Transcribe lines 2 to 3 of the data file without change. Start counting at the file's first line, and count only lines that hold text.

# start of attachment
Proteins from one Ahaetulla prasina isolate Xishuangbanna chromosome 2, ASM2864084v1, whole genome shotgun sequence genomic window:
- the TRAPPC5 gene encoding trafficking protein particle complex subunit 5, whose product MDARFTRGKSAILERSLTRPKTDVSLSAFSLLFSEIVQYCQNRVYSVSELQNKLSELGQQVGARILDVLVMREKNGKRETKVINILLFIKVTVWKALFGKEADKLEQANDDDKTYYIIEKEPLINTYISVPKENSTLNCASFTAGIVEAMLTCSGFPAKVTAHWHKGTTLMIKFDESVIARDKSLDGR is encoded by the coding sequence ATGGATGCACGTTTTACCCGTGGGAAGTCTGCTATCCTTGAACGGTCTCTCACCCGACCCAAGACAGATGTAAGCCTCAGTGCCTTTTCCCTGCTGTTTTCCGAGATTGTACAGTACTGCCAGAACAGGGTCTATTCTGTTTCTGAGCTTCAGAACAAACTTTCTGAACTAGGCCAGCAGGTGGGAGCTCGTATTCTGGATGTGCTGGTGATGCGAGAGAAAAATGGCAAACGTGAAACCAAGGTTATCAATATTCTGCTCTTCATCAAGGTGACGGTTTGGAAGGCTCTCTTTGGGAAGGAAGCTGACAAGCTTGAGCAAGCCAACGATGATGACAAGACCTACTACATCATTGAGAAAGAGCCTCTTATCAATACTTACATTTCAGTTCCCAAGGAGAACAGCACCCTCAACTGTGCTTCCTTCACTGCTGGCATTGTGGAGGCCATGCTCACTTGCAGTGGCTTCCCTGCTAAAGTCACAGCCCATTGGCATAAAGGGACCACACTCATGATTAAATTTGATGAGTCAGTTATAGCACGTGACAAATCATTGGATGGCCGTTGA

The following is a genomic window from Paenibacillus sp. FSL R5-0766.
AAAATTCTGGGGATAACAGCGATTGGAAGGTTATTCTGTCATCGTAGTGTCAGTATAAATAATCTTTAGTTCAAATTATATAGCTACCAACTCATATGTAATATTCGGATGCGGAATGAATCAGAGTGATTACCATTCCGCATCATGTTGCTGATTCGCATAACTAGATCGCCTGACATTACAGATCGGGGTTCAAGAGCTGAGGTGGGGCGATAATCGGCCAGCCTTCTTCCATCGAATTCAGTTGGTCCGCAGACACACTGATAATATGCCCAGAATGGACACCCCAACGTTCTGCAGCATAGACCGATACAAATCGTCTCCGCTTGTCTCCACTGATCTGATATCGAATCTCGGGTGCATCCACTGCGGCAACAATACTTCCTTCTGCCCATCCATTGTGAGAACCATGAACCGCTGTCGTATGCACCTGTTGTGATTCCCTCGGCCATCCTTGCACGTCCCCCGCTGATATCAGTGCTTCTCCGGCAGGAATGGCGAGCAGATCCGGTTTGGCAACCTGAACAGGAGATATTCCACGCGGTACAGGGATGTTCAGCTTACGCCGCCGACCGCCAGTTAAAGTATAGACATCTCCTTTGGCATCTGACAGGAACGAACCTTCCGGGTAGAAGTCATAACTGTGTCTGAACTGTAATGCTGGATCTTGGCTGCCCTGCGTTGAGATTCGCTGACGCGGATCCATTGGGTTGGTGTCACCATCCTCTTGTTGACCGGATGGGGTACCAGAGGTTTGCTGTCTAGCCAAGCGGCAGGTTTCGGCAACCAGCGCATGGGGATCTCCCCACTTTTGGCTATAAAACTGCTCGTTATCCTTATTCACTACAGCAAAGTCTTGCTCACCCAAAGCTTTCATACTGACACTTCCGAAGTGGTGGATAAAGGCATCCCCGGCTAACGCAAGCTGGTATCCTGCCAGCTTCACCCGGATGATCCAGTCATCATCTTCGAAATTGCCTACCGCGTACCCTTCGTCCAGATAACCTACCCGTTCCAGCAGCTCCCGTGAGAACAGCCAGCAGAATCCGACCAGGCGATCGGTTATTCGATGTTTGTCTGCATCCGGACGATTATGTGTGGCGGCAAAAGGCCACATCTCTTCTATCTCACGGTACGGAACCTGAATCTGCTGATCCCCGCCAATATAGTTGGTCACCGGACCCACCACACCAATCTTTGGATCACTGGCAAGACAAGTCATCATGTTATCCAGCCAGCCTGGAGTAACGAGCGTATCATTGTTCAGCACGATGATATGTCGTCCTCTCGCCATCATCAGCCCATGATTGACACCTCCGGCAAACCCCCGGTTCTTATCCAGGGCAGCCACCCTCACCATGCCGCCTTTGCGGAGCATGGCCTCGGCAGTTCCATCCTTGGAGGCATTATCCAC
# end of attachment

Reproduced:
- the TRAPPC5 gene encoding trafficking protein particle complex subunit 5, whose product MDARFTRGKSAILERSLTRPKTDVSLSAFSLLFSEIVQYCQNRVYSVSELQNKLSELGQQVGARILDVLVMREKNGKRETKVINILLFIKVTVWKALFGKEADKLEQANDDDKTYYIIEKEPLINTYISVPKENSTLNCASFTAGIVEAMLTCSGFPAKVTAHWHKGTTLMIKFDESVIARDKSLDGR is encoded by the coding sequence ATGGATGCACGTTTTACCCGTGGGAAGTCTGCTATCCTTGAACGGTCTCTCACCCGACCCAAGACAGATGTAAGCCTCAGTGCCTTTTCCCTGCTGTTTTCCGAGATTGTACAGTACTGCCAGAACAGGGTCTATTCTGTTTCTGAGCTTCAGAACAAACTTTCTGAACTAGGCCAGCAGGTGGGAGCTCGTATTCTGGATGTGCTGGTGATGCGAGAGAAAAATGGCAAACGTGAAACCAAGGTTATCAATATTCTGCTCTTCATCAAGGTGACGGTTTGGAAGGCTCTCTTTGGGAAGGAAGCTGACAAGCTTGAGCAAGCCAACGATGATGACAAGACCTACTACATCATTGAGAAAGAGCCTCTTATCAATACTTACATTTCAGTTCCCAAGGAGAACAGCACCCTCAACTGTGCTTCCTTCACTGCTGGCATTGTGGAGGCCATGCTCACTTGCAGTGGCTTCCCTGCTAAAGTCACAGCCCATTGGCATAAAGGGACCACACTCATGATTAAATTTGATGAGTCAGTTATAGCACGTGACAAATCATTGGATGGCCGTTGA

The following is a genomic window from Paenibacillus sp. FSL R5-0766.